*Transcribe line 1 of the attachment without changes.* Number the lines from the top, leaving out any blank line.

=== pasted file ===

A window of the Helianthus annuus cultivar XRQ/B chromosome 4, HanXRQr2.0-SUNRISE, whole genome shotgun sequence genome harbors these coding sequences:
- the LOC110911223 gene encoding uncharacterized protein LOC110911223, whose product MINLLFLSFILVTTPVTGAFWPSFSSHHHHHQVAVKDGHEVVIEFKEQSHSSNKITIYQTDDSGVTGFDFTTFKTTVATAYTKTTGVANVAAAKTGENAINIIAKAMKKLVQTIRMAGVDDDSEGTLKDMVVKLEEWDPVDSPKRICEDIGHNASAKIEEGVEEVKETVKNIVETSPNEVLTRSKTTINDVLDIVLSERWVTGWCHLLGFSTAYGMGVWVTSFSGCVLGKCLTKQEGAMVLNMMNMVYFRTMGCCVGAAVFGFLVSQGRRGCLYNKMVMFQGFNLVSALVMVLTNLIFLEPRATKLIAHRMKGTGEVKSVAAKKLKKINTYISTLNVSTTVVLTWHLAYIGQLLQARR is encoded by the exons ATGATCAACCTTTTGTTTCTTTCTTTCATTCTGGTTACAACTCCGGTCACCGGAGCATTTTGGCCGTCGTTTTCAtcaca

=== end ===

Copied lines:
A window of the Helianthus annuus cultivar XRQ/B chromosome 4, HanXRQr2.0-SUNRISE, whole genome shotgun sequence genome harbors these coding sequences: